The Year in Absent Endings

The things we hope for in life—stability, moments of unexpected joy and recognition, the creation of a kind of legacy—are the same things many of us look for in what we read, and in what we write.

Tobias Carroll writes fiction and nonfiction. He is the managing editor of Vol.1 Brooklyn, and his writing has recently appeared in Tin House...

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To borrow a term from the video game side of the aisle, we live in an open world where we can read books set in similarly open worlds. Maybe this is stating the obvious, but it feels as if it’s crept up on us all, reaching some sort of peak this year. At very least, it feels as if it’s crept up on me, though there’s certainly precedent for it: the works that first got me interested in reading were largely science fiction and fantasy, and most of them existed on fictional continua to which their authors returned again and again. Some of this was done by design from the start—right about here is where I should mention that I read a whole lot of Piers Anthony’s Xanth novels during my formative years, which was probably the apex for me as far a number of novels unfolding within a single setting is concerned. I was also reading a lot of superhero comics at the time, so the notion of a setting that could be returned to again and again felt natural to me. A lot of detective fiction followed a similar course: whether you were looking at Sherlock Holmes, Miss Marple, or Patrick Kenzie and Angie Gennaro, there was a shared setting, and a shared sense of history.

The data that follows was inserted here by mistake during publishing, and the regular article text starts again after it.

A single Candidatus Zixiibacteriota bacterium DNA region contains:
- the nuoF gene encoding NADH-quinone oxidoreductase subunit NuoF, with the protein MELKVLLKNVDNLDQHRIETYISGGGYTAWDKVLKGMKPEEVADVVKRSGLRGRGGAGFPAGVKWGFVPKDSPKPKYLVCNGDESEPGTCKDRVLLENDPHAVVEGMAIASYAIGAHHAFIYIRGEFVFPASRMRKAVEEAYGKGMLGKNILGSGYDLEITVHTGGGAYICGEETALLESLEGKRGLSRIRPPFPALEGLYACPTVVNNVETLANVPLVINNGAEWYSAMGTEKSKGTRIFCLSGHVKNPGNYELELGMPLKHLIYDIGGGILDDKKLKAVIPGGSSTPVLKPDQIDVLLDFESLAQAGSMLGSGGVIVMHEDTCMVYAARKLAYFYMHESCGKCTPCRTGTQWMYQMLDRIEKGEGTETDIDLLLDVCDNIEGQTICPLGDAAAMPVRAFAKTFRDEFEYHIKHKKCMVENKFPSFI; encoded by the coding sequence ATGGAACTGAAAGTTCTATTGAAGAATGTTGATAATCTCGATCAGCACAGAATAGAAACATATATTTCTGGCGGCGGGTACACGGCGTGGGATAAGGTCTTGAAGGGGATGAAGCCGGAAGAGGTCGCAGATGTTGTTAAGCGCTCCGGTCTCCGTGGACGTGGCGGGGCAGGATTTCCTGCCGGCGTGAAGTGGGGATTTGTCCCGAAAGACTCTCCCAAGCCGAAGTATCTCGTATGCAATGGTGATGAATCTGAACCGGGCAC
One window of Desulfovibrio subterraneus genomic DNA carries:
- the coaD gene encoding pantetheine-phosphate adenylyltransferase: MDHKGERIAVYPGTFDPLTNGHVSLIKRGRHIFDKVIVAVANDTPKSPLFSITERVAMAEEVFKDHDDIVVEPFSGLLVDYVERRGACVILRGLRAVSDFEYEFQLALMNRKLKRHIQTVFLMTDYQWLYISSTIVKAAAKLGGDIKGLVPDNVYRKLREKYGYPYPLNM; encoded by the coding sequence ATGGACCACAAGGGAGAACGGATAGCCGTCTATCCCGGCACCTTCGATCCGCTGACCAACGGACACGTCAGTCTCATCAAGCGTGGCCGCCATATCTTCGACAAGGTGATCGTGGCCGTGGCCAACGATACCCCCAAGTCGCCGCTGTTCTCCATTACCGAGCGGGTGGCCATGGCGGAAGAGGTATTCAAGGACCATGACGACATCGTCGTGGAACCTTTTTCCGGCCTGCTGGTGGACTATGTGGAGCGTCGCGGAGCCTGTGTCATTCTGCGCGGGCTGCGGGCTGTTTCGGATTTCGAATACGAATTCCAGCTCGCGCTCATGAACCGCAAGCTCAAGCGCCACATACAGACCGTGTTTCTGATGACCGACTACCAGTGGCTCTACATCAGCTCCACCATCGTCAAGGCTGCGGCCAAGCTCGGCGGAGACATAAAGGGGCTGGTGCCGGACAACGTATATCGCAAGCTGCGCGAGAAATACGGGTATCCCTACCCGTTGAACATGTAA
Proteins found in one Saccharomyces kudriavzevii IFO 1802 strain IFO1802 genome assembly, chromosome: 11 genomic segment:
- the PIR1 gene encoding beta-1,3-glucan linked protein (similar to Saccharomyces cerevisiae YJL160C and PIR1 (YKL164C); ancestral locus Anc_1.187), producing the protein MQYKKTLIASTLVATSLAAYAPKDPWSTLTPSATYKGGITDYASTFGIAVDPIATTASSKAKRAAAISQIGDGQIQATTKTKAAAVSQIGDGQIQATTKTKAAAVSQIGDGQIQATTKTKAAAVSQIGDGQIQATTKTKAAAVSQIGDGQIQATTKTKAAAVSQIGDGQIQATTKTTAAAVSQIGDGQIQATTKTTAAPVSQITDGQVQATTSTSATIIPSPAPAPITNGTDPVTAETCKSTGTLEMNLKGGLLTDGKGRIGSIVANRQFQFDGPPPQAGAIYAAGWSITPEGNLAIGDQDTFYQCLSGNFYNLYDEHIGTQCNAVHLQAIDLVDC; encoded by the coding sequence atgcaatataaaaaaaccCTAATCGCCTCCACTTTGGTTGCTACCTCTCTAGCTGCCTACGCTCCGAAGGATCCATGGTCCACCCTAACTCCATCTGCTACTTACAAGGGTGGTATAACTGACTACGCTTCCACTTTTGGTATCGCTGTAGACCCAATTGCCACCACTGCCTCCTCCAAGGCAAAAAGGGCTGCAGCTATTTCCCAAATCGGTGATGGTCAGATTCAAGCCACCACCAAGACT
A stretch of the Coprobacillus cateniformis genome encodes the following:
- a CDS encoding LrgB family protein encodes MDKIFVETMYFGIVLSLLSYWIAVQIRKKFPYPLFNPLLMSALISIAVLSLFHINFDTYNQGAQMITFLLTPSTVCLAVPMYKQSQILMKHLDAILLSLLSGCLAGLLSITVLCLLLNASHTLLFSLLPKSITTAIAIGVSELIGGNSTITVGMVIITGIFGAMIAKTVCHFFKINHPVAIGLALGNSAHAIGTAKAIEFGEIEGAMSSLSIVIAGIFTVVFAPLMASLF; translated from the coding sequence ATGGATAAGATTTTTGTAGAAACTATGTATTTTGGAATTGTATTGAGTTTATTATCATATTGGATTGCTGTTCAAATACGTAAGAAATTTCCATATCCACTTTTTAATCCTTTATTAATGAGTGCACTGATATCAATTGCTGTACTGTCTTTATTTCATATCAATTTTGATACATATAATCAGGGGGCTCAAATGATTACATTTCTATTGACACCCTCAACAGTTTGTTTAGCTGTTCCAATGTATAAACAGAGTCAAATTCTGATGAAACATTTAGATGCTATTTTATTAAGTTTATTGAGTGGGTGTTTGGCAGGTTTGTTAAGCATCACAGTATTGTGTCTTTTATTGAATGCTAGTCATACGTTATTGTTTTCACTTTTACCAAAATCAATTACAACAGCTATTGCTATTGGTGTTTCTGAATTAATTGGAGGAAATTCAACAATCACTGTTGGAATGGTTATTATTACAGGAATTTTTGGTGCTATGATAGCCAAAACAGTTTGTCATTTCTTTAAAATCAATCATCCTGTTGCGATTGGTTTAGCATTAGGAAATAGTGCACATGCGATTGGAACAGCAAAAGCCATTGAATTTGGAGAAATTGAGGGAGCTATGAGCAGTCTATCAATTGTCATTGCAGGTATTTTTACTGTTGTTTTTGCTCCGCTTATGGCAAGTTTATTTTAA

Not that this is a phenomenon solely confined to those ambiguous borders marking out the land of “genre fiction.” William Faulkner’s Yoknapatawpha County has become a kind of shorthand for a shared literary universe; writers giving a protagonist or central character of one novel a brief appearance in another is nothing new. Jonathan Lethem’s Chronic City and Dissident Gardens are novels about New York City written in very different tones, but Perkus Tooth, the rock critic at the center of the former, is referenced in passing in the latter. A mysterious child, possibly of supernatural origin, appears in Chris Adrian’s Gob’s Grief and The Children’s Hospital; it’s unclear if the child is intended to be the same one or if he’s there in a more archetypal role, but given the apocalyptic fate that befalls the world in The Children’s Hospital, it makes for an interesting read either way. The novels of Javier Mariás, too, abound with the same supporting characters; there was a point in his latest, The Infatuations, when I realized a minor character in that narrative was also the protagonist of his Bad Nature or, With Elvis in Mexico, and it served as a moment of unexpected delight.